The Case for Moral Cognitivism

Part of the Tulane Studies in Philosophy book series (TUSP, volume 18)


In presenting this paper, I want to acknowledge at the start that I am not at all sure whether it is a sound argument or a bad tour de force. I hope to settle this point, if no other. The issue with which I am concerned is that of moral cognitivism versus non-cognitivism; and I shall defend the former position. These two views, in their broad outlines, are so familiar that they need no detailed characterization. The non-cognitivists assert, with more or less vehemence, that moral judgments are subjective, private, relative, irrational, and ultimate; they embody only the emotions, attitudes, preferences, prejudices, desires, and exhortations of those who advance them. As against this view, I intend to argue that moral deliberations and the judgments in which they issue are in principle just as objective, public, and verifiable as rational and empirical investigations and the propositions in which they issue. To state the matter differently, I would deny the sharp disjunction that is often drawn between descriptive and normative statements, between fact and value, between the ‘is’ and the ‘ought’.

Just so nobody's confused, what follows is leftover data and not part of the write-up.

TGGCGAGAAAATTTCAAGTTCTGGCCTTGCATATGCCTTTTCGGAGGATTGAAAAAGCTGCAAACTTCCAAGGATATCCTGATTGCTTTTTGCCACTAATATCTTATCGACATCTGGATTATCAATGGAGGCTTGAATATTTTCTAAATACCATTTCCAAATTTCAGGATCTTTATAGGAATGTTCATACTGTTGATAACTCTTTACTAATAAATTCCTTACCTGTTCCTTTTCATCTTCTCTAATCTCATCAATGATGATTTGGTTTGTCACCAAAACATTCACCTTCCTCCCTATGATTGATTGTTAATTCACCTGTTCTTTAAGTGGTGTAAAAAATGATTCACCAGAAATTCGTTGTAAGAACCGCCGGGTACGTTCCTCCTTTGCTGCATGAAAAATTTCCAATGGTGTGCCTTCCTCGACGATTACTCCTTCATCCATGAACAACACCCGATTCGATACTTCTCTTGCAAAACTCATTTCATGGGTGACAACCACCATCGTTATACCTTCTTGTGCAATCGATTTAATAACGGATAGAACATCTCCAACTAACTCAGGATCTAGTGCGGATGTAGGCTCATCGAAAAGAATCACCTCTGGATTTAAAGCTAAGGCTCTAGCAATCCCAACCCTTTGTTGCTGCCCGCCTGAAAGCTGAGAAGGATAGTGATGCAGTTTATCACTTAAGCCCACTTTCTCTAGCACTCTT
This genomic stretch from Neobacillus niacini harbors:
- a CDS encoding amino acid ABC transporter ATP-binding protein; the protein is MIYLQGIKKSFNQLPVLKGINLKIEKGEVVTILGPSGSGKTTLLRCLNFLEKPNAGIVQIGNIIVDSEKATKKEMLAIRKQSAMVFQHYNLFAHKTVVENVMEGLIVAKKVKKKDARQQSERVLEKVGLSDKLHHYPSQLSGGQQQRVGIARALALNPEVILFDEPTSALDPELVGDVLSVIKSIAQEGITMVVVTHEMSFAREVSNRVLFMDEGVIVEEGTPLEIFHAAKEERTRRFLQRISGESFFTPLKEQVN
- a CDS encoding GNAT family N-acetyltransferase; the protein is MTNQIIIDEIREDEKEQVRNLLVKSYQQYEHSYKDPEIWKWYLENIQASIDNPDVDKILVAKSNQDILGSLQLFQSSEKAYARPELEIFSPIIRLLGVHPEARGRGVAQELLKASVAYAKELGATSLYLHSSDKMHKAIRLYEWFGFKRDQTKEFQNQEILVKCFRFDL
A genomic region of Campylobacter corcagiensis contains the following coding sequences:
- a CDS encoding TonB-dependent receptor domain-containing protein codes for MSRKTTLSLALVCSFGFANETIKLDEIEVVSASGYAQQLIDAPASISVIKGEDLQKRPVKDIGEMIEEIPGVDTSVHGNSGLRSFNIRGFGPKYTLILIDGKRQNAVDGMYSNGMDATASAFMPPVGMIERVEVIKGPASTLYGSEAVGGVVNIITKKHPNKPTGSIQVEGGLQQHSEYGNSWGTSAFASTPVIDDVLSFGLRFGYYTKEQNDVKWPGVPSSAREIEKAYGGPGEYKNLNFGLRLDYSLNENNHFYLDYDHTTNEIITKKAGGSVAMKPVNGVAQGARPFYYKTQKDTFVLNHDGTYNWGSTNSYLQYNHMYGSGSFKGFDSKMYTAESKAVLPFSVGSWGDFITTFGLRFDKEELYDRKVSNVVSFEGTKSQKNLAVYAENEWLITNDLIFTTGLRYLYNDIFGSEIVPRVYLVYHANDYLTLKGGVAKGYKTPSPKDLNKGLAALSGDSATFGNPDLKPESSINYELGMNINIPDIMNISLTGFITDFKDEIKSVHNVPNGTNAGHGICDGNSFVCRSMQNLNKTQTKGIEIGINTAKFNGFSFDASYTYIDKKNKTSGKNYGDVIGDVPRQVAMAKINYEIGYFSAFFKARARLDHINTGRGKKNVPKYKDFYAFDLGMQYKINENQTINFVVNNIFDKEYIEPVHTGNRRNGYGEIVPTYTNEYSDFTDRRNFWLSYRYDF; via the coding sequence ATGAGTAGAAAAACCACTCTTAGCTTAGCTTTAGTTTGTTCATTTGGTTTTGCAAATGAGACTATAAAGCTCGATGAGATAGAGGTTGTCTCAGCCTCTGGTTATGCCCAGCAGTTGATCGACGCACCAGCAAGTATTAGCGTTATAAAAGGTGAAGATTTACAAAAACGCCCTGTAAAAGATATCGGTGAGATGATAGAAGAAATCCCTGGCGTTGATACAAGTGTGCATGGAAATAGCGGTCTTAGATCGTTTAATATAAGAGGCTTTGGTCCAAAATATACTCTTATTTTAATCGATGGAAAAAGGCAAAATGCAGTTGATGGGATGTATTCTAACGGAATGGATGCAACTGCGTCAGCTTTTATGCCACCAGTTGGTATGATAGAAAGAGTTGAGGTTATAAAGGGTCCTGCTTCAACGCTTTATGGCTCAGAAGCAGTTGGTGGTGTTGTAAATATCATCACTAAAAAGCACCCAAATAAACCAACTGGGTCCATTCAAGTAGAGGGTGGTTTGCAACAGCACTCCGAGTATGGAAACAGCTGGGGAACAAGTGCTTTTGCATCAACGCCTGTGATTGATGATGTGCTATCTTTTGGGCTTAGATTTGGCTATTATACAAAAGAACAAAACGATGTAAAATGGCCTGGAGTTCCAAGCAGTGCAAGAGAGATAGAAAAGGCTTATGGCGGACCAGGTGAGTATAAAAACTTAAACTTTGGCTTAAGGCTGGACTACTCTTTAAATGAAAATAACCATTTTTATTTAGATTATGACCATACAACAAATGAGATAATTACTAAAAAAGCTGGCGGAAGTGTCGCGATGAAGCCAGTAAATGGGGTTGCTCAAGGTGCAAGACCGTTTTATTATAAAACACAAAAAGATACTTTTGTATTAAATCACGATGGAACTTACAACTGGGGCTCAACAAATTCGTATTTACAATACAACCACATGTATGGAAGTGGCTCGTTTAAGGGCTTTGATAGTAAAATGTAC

Moral Judgment Human Existence Moral Conclusion Logical Rule Moral Deliberation 
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© Martinus Nijhoff, The Hague, Netherlands 1969

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